Cornell Esports among top 32 colleges, aiming even higher

This year’s Cornell College Esports program is bigger than ever and marching its way into a postseason that it has never seen before.

The 51-student program is now competing, nationally, in five different gaming titles including Overwatch, League of Legends, Valorant, Super Smash Bros., and Rocket League.

Esports-2Teams competing in three of those games have officially secured spots in the postseason–Valorant, Overwatch, and Super Smash Bros. That means those teams are in the top 32 schools among the 200 colleges and universities competing within the National Association of Collegiate Esports (NACE).

“Our eyes were definitely set on postseason runs this year, and I’m very proud of my players,” said Esports Head Coach Mayson Sheehan. “When we look at our matchups across the U.S., there are over 500 teams competing in esports and we’re looking to consistently place in the top echelons. We are pretty happy with how things are going across the board.”

The team found great success in the regular season with big wins over the University of Missouri (Mizzou), St. Ambrose University, and Purdue University Fort Wayne. 

“I’m so excited that our team made it to the playoffs! It’s such an honor to play with teams that are the best in the league,” said senior Cheyenne Brockett, who plays with the Overwatch team. “We’ve worked really hard over this past season and are only getting better. It’s such a wonderful atmosphere that we’ve been able to grow and have such great achievements! Because I’m graduating this will be my last season, but it is wonderful to see my team get better each time, and I’m so excited for the future of the program.”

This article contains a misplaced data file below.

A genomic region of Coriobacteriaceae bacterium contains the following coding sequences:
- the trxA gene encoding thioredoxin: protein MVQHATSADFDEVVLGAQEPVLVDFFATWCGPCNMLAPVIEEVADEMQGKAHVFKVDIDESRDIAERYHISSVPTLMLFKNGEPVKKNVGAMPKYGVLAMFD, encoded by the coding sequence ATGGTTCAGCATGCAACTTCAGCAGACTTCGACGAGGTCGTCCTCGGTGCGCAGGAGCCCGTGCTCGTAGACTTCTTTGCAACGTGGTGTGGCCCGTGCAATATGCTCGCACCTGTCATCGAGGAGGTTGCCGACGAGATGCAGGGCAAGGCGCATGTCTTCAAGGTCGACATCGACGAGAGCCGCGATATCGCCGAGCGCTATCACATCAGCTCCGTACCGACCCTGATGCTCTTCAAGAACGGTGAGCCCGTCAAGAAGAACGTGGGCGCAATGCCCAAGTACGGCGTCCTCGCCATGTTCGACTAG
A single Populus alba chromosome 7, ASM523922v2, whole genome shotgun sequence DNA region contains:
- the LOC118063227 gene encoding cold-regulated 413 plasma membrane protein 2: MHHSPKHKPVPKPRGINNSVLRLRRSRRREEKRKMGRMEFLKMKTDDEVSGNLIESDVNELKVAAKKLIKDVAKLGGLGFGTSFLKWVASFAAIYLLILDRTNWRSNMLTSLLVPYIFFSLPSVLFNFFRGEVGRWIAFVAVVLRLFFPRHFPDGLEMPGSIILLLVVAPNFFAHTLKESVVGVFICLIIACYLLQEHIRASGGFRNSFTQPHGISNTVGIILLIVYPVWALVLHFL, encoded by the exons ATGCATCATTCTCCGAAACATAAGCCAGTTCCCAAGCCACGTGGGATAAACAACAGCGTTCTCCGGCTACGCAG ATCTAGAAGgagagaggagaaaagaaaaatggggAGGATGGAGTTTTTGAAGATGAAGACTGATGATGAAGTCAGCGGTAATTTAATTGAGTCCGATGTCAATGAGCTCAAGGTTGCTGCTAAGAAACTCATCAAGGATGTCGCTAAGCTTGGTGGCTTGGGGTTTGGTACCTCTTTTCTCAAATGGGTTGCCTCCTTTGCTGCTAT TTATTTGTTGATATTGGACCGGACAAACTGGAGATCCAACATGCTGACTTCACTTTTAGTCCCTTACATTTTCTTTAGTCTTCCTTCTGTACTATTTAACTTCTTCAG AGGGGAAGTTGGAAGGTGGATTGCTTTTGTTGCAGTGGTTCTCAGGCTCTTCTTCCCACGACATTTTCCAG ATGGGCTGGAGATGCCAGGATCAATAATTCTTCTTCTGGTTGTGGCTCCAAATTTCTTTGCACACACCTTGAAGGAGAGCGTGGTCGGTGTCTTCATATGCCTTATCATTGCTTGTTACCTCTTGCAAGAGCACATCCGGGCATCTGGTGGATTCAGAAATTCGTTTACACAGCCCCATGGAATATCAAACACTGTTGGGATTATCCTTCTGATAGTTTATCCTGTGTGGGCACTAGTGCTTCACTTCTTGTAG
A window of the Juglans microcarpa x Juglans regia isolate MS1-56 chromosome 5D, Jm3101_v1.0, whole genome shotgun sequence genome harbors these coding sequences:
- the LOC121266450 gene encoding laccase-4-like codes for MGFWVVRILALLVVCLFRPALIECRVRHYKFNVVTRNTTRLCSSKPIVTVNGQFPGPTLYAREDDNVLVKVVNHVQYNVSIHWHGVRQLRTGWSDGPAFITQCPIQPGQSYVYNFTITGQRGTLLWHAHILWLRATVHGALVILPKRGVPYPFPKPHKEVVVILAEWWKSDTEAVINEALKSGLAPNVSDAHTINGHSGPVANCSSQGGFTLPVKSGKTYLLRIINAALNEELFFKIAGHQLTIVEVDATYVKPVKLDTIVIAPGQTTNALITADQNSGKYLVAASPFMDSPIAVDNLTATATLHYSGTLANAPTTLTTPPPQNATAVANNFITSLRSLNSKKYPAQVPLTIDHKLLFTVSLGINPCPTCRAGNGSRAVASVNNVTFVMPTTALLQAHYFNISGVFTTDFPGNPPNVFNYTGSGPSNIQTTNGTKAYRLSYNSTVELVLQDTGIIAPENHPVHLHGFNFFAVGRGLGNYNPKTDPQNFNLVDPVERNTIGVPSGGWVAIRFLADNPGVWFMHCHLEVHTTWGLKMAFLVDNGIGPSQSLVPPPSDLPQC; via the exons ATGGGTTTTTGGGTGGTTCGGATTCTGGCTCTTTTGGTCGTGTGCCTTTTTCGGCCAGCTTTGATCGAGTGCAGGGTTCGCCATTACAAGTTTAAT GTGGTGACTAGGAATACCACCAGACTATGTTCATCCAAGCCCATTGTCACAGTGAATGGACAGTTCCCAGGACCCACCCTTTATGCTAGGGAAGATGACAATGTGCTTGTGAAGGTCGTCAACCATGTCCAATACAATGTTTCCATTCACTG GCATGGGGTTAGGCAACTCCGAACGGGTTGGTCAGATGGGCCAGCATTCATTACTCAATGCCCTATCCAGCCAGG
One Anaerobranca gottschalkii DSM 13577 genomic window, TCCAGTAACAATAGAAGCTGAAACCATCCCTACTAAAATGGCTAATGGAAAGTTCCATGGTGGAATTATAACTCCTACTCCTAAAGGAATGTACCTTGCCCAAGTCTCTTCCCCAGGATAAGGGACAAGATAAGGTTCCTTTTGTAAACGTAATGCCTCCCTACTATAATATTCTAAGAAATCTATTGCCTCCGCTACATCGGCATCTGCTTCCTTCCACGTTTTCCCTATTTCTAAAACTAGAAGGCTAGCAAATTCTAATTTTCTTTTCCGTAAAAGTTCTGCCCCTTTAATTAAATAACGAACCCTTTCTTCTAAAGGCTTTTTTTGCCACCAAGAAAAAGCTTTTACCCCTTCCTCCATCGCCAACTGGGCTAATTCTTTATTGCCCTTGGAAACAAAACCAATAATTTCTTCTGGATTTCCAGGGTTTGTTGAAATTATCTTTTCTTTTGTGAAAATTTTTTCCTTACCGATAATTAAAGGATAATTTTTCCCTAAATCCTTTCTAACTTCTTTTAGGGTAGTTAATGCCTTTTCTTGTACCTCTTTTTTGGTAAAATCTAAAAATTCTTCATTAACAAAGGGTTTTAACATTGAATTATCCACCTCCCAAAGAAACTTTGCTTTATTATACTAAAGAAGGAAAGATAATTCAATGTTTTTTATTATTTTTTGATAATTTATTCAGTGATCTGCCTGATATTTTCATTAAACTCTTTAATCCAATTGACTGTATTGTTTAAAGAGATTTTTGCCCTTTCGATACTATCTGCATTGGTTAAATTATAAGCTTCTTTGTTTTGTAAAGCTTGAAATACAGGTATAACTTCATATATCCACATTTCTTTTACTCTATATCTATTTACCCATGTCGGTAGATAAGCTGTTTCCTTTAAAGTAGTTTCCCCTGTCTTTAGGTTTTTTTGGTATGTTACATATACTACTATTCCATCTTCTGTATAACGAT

The coach says he’s especially proud of the students because it has been a tough year. Due to the pandemic, students are only using half of the computers in the arena for practices and competitions. Some students are playing from home. Some are playing from their residence halls. 

“Students playing remotely can have barriers with connection,” Sheehan said. “For example, playing from home in Oregon, your connection to us might be poorer and it could hurt your performance. It’s a balancing act, where we consider where our opponents are from, and where our team is located. We utilize substitutes sometimes.” 

Despite the roadblocks from this pandemic, the teams are looking forward to a successful postseason run.

Fans can watch all of the competitions during the year and the postseason play on Cornell’s Twitch page:

The Valorant team’s first postseason match will be on Nov. 4 at 7 p.m. 

The Overwatch team’s first postseason match will be on Nov. 2 at 7 p.m. 

Our Super Smash Bros. team’s first postseason match will be on Nov. 6 at 7 p.m. 

While many teams are wrapping up their fall season, the League of Legends season just began on Oct. 24 in the Collegiate Star League (CSL).

Sheehan is actively recruiting future Cornellians for the Cornell College Esports team.